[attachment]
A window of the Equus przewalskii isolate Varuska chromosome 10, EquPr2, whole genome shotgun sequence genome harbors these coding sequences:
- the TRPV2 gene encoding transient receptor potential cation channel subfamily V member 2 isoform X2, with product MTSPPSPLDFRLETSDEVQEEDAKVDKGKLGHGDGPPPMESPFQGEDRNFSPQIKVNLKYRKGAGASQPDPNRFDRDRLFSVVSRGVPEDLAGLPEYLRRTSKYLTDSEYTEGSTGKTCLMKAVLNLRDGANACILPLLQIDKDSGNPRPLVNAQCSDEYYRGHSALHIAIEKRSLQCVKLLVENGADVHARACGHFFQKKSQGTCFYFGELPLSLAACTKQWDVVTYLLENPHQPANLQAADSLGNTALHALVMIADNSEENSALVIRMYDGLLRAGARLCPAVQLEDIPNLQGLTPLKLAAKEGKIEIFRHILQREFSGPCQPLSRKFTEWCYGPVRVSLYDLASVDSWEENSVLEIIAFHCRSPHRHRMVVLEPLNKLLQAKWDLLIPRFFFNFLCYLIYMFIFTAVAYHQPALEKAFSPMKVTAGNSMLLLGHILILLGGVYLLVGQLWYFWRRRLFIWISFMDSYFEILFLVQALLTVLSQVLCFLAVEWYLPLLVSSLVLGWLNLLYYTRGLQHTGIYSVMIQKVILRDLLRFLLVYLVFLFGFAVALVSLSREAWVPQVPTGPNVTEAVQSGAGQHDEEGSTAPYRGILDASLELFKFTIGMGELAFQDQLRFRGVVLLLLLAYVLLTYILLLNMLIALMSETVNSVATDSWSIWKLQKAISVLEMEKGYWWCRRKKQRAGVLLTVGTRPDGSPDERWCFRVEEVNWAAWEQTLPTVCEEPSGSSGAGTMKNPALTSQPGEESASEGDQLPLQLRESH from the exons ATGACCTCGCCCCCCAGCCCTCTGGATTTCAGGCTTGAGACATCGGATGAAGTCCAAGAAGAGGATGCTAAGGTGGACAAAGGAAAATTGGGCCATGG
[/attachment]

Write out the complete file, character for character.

A window of the Equus przewalskii isolate Varuska chromosome 10, EquPr2, whole genome shotgun sequence genome harbors these coding sequences:
- the TRPV2 gene encoding transient receptor potential cation channel subfamily V member 2 isoform X2, with product MTSPPSPLDFRLETSDEVQEEDAKVDKGKLGHGDGPPPMESPFQGEDRNFSPQIKVNLKYRKGAGASQPDPNRFDRDRLFSVVSRGVPEDLAGLPEYLRRTSKYLTDSEYTEGSTGKTCLMKAVLNLRDGANACILPLLQIDKDSGNPRPLVNAQCSDEYYRGHSALHIAIEKRSLQCVKLLVENGADVHARACGHFFQKKSQGTCFYFGELPLSLAACTKQWDVVTYLLENPHQPANLQAADSLGNTALHALVMIADNSEENSALVIRMYDGLLRAGARLCPAVQLEDIPNLQGLTPLKLAAKEGKIEIFRHILQREFSGPCQPLSRKFTEWCYGPVRVSLYDLASVDSWEENSVLEIIAFHCRSPHRHRMVVLEPLNKLLQAKWDLLIPRFFFNFLCYLIYMFIFTAVAYHQPALEKAFSPMKVTAGNSMLLLGHILILLGGVYLLVGQLWYFWRRRLFIWISFMDSYFEILFLVQALLTVLSQVLCFLAVEWYLPLLVSSLVLGWLNLLYYTRGLQHTGIYSVMIQKVILRDLLRFLLVYLVFLFGFAVALVSLSREAWVPQVPTGPNVTEAVQSGAGQHDEEGSTAPYRGILDASLELFKFTIGMGELAFQDQLRFRGVVLLLLLAYVLLTYILLLNMLIALMSETVNSVATDSWSIWKLQKAISVLEMEKGYWWCRRKKQRAGVLLTVGTRPDGSPDERWCFRVEEVNWAAWEQTLPTVCEEPSGSSGAGTMKNPALTSQPGEESASEGDQLPLQLRESH from the exons ATGACCTCGCCCCCCAGCCCTCTGGATTTCAGGCTTGAGACATCGGATGAAGTCCAAGAAGAGGATGCTAAGGTGGACAAAGGAAAATTGGGCCATGG